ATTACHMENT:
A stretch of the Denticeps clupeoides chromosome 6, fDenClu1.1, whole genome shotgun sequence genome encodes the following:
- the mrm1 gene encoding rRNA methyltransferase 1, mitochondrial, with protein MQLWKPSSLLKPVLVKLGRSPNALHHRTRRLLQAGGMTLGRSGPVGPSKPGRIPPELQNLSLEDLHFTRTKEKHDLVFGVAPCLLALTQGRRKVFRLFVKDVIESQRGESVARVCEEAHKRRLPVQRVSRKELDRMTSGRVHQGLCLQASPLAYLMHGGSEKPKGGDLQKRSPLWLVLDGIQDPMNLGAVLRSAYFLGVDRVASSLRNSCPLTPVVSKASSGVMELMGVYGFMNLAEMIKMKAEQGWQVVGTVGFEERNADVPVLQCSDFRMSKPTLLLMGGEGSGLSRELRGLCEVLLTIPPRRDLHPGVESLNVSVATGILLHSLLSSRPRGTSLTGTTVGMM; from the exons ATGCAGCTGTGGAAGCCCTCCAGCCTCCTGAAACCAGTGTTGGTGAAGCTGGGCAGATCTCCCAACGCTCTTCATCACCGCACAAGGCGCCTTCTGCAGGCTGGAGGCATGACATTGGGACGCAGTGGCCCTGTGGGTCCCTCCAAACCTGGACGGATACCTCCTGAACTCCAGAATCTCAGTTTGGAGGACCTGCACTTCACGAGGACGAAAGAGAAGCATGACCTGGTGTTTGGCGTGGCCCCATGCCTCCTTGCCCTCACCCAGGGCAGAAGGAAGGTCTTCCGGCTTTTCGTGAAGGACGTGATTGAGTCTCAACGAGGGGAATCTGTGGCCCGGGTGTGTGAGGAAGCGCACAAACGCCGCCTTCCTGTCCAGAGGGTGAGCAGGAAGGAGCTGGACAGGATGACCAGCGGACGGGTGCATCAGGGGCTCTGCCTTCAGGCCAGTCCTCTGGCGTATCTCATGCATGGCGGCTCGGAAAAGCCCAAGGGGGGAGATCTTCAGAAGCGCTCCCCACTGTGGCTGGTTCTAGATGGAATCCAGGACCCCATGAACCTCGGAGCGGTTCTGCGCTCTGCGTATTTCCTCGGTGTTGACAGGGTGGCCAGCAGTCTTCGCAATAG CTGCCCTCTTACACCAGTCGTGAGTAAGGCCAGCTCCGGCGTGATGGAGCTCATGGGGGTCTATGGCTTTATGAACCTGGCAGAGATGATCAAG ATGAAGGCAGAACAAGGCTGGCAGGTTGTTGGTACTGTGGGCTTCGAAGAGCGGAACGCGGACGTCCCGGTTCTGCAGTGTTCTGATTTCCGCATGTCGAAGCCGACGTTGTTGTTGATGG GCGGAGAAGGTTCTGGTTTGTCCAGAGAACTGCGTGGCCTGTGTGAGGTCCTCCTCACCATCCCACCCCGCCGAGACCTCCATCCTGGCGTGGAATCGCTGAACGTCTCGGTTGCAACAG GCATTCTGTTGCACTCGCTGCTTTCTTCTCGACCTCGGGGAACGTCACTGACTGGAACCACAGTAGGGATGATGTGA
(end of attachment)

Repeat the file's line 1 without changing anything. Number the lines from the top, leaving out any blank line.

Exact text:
A stretch of the Denticeps clupeoides chromosome 6, fDenClu1.1, whole genome shotgun sequence genome encodes the following: